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Another noteworthy feature of many policy management products is that they integrate across the enterprise, pulling data from a variety of sources, including backup, antivirus, content filtering solutions, firewalls, operating systems and routers; these data feeds should reduce the amount of data the user has to sift through. Some automated tools also integrate vulnerability management, keeping systems up to date and addressing emerging threats and zero-day exploits.
The ability of policy management tools to automatically correlate large amounts of disparate data can also facilitate regulatory compliance and reporting since it allows users to pull compliance data for specific regulations. A major complaint among security professionals is the redundant requests for the same audit-related information from external auditors, internal auditors and government regulators. Instead of having to complete several different audits that address similar issues, these tools allow you to generate reports tailored for different groups.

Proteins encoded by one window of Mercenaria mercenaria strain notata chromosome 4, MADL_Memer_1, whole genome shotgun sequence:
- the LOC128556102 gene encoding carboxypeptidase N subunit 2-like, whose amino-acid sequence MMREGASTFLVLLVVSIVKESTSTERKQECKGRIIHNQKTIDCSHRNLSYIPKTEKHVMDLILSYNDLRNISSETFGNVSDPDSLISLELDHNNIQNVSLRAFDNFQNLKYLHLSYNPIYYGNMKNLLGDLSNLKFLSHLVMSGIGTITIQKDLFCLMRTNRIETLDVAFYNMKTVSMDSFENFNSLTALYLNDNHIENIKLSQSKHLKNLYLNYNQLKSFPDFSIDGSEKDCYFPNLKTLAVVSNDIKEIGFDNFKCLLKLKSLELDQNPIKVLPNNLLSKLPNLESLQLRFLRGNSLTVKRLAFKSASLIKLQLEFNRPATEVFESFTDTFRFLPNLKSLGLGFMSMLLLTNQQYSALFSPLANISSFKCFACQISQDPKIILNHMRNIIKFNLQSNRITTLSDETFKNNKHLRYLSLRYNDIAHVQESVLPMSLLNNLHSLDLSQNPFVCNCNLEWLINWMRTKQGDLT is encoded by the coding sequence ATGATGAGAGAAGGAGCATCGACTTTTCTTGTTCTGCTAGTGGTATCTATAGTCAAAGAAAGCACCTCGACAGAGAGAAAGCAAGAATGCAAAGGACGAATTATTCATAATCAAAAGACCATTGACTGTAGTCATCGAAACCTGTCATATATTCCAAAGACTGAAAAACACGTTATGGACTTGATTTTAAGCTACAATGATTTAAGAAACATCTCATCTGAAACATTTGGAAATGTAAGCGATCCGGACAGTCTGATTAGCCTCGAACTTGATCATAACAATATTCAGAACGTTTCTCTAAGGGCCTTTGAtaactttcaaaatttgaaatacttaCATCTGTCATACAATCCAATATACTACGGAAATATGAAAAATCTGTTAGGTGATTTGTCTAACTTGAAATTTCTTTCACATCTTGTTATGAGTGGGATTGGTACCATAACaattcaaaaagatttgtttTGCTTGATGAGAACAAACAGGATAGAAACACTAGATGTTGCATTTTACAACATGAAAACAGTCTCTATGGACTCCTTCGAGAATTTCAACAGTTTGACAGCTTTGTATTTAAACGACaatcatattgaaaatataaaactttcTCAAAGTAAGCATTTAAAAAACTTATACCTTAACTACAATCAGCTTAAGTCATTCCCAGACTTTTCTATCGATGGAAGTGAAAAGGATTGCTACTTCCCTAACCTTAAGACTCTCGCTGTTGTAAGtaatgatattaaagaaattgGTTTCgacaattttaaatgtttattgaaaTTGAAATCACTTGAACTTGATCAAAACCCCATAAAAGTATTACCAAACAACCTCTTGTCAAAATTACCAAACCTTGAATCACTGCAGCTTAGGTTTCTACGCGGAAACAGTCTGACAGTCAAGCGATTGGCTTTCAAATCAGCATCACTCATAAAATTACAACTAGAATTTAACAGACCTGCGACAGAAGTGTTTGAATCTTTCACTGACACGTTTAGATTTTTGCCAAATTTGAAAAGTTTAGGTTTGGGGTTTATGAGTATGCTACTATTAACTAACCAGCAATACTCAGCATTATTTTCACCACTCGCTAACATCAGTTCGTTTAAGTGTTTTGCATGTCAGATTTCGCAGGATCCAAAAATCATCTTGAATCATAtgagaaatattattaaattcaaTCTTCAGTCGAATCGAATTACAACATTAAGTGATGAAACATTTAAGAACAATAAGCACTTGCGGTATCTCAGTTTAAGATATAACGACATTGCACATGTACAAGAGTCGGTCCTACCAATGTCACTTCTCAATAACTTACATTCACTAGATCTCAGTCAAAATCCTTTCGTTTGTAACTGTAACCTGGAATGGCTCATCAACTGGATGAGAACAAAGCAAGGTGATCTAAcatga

Automated policy management tools can also monitor for violations and track policy exceptions. A key benefit is that all reports are consolidated into one management console, making them easier to track than with the manual approach. But they are not really active monitoring products--they won't act like a fire alarm. Symantec, however, plans to integrate BindView with technology that manages incidents; other tools are designed to integrate with
None of the products are plug-and-play--all take time to implement; some even require companies to convert their policies into a specific format. Implementation times vary depending on the product and the state of the organization's policies.
Along with implementation times, software cost is a key consideration with automated tools. For instance, the Elemental Security Platform 2.0 starts at about $35,000 with server agents costing around $600; workstation and laptop agents cost $60.
This was first published in June 2006